Who is Patanjali: An Introduction to the Father of Yoga

By Aimee Hughes
Published: March 11, 2019 | Last updated: April 18, 2019
Key Takeaways

Patanjali was a great spiritual teacher whose Spirit lives on today through the beloved Yoga Sutras.

Source: IgorChus/iStock

Do you know about Patanjali, the great Indian sage and author of one of the most beloved compilation of yoga verses?


I discovered Patanjali rather organically. The more I studied and practiced yoga, the more his name kept popping up. Finally, I began reading the Yoga Sutras, and came to love and cherish its 195 aphorisms. In this article, we’ll take a look at who Patanjali was, and what he aimed to teach us by writing the revered Yoga Sutras.

Who is Patanjali?

Patanjali is an Indian sage who lived a long, long time ago. His life, and the time frame within which he lived, remain a mystery. He’s most famous for being the author of the popular Yoga Sutras, often referred to as The Yoga Sutras of Patanjali. Yoga scholars believe he wrote the Yoga Sutras 1,700 years ago, although the yogic texts may be even more ancient than that.


Father of the Yoga Sutras

Have you heard of the famous Yoga Sutras Patanjali penned? Perhaps you’ve read about them or even dedicated yourself to a full-fledged dive into studying them. Maybe one of your yoga teachers takes quotes from the Yoga Sutras to theme her yoga classes from time to time. If you’ve been practicing yoga for awhile, you may have heard Patanjali’s name, and you might have heard of the Yoga Sutras, but beyond that, maybe you’d like to know more.

What do Patanjali’s Yoga Sutras Teach us?

Getting to know Patanjali’s Yoga Sutras on an intimate level will no doubt lead you down the path of self-realization. In his yoga sutras, Patanjali explains the eight limbs of yoga, while also laying out a route for becoming a self-realized person. (Learn more in A Journey Through the 8 Limbs of Yoga.)

Patanjali wanted us all to study the Yoga Sutras daily. He wanted us to put them into practice in our everyday lives. He hoped we’d follow the yamas and niyamas—the ethical means of living a good life.


Patanjali also wanted us to have a daily sadhana. According to Patanjali, through a daily practice of asana, pranayama, meditation, and study of the Yoga Sutras, we could all cultivate a true knowing of our infinite Selves, and live a fuller, deeper, and more self-aware life.

By evolving through each step of a daily practice, or sadhana, which includes cleansing the physical body through yoga and pranayama, turning our attention inward (through pratyahara), and possessing a deep inner focus and concentration by meditating (dharana), Patanjali believed we could all achieve the state of Samadhi, or absolute Oneness with the Divine.

While Patanjali clearly explained that reaching this state of Samadhi could take several reincarnations, his Yoga Sutras help us expedite the process. We can thank Patanjali for paving a clear path for those of us who wish to attain enlightenment.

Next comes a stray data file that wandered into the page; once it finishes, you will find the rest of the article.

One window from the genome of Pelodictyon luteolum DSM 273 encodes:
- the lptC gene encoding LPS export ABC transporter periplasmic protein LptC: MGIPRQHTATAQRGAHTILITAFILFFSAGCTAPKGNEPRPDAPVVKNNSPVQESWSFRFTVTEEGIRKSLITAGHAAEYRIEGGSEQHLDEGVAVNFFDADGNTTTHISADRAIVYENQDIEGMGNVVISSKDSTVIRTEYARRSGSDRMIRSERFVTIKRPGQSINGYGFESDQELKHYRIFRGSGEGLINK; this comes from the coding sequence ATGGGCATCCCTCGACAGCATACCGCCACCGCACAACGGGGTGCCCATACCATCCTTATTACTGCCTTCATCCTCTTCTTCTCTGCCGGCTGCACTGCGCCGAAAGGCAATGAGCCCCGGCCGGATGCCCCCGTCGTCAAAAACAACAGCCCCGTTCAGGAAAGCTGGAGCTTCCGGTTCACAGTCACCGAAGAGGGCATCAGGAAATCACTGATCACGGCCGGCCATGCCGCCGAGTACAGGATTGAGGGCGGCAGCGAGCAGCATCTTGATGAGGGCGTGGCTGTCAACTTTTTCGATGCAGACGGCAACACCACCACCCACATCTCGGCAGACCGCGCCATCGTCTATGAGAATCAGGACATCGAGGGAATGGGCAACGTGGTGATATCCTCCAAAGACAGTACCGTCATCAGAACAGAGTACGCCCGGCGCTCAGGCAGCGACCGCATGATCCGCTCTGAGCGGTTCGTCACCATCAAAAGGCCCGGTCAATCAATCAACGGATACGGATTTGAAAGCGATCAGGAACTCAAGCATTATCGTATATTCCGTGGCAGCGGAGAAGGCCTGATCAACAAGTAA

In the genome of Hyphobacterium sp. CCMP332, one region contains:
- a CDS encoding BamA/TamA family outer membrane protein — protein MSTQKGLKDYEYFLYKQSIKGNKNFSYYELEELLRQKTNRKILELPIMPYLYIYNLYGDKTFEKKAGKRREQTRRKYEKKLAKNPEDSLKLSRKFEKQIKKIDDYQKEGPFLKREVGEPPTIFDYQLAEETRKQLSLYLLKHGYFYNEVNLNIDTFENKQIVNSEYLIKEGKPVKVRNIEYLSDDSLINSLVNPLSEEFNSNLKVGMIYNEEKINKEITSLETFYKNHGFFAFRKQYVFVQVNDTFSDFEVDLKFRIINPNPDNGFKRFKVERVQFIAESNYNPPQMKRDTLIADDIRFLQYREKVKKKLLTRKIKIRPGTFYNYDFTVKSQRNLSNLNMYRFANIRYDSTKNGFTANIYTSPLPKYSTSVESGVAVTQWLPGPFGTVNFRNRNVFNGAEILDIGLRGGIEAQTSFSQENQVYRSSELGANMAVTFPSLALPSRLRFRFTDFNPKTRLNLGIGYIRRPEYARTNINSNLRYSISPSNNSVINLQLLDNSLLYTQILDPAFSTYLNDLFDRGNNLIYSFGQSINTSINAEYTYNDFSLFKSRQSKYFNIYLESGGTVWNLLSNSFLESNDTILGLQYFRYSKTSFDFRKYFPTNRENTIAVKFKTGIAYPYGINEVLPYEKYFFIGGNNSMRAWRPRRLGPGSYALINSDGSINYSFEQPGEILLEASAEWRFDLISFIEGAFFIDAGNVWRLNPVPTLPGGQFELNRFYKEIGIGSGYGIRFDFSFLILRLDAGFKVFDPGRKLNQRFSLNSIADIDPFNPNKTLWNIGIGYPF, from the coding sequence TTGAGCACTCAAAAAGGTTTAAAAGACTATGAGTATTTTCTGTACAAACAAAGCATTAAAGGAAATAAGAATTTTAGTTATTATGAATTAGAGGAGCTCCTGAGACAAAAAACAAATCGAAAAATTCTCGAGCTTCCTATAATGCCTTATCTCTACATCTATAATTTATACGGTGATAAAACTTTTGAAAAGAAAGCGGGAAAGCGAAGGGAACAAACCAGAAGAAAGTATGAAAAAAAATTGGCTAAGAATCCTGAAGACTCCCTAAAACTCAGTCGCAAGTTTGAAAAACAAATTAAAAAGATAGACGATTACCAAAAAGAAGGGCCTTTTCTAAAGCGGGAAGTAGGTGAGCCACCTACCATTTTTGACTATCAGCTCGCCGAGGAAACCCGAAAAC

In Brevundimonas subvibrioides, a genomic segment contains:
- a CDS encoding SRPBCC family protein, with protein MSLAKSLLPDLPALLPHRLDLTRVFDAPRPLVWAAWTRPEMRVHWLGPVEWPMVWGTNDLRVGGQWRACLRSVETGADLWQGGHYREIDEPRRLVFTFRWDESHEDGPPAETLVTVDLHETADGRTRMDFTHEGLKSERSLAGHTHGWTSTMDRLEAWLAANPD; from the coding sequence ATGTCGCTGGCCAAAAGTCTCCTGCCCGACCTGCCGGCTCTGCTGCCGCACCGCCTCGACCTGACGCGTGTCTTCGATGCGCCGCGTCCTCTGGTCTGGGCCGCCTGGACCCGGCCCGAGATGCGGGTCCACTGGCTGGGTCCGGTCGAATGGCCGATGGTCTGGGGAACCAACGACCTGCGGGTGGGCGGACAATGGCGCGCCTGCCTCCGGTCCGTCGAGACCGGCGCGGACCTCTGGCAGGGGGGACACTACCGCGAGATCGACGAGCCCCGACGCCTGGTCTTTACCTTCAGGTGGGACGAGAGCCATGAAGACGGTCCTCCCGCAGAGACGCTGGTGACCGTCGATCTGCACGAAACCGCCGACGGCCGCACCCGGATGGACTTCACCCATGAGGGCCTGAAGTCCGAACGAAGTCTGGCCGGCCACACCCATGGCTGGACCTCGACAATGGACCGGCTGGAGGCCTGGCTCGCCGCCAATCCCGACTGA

The beauty of Patanjali’s great work is that it really speaks to anyone and everyone who seek a spiritual life. It’s not immersed within the Hindu religion, where deities and myths play starring roles.

His discourse is accessible and practical. It offers us actual steps and practices for spiritual growth. This is probably why it’s such a classic. It remains pertinent even (if not especially) today. The timeless teachings are filled with great wisdom, knowledge, and Spirit. (Learn more in Yogas Chitta Vritti Nirodha: Patanjali's Definition of Yoga, Explained.)

Who is the Real Patanjali?

Most scholars say Patanjali lived in the 2nd or 5th century C.E. While he’s no doubt most famous for The Yoga Sutras, he may also have been an expert on Ayurveda and Sanskrit.

Because little is known about the man Patanjali, and much more is known about his great work, it’s difficult to know who he really was. His birth is surrounded by mythical stories. One such story has him falling from the heavensin the form of a snake, a reincarnation of a mythical serpent king.

Other tales surrounding the figure say there was more than one Patanjali. This further confuses matters. What’s known is that, like most spiritual sages of his time, the true Patanjali need not take credit for his work, unlike the limelight-lovin’ yogis of today.

Patanjali knew it was his work, not his personality, that need be passed on and spread to the masses. For this reason, his life story remains rather anonymous, as is the case with many ancient sages.

They all understood their work was ultimately the work of many. No one person can take all the credit for an ancient lineage and thousands of years of wisdom embedded within yogic texts.

What we Know for Sure About Patanjali

What we know for sure about Patanjali is that he really wanted to make these wisdom teachings accessible to all. He wanted laypeople to know and understand what he believed to be the true teachings of yoga, and the path to enlightenment these teachings embody. Patanjali was a great spiritual teacher whose Spirit lives on today through the beloved Yoga Sutras.

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Written by Aimee Hughes

Aimee Hughes

Aimee is a yogi and writer who's been practicing yoga daily for more than 21 years. Since a journey to India when she was 20, the practice has been her constant companion. She loves exploring the vast and seemingly endless worlds of yoga. Aimee has also written a book titled, "The Sexy Vegan Kitchen: Culinary Adventures in Love & Sex." You can find her at her new site:

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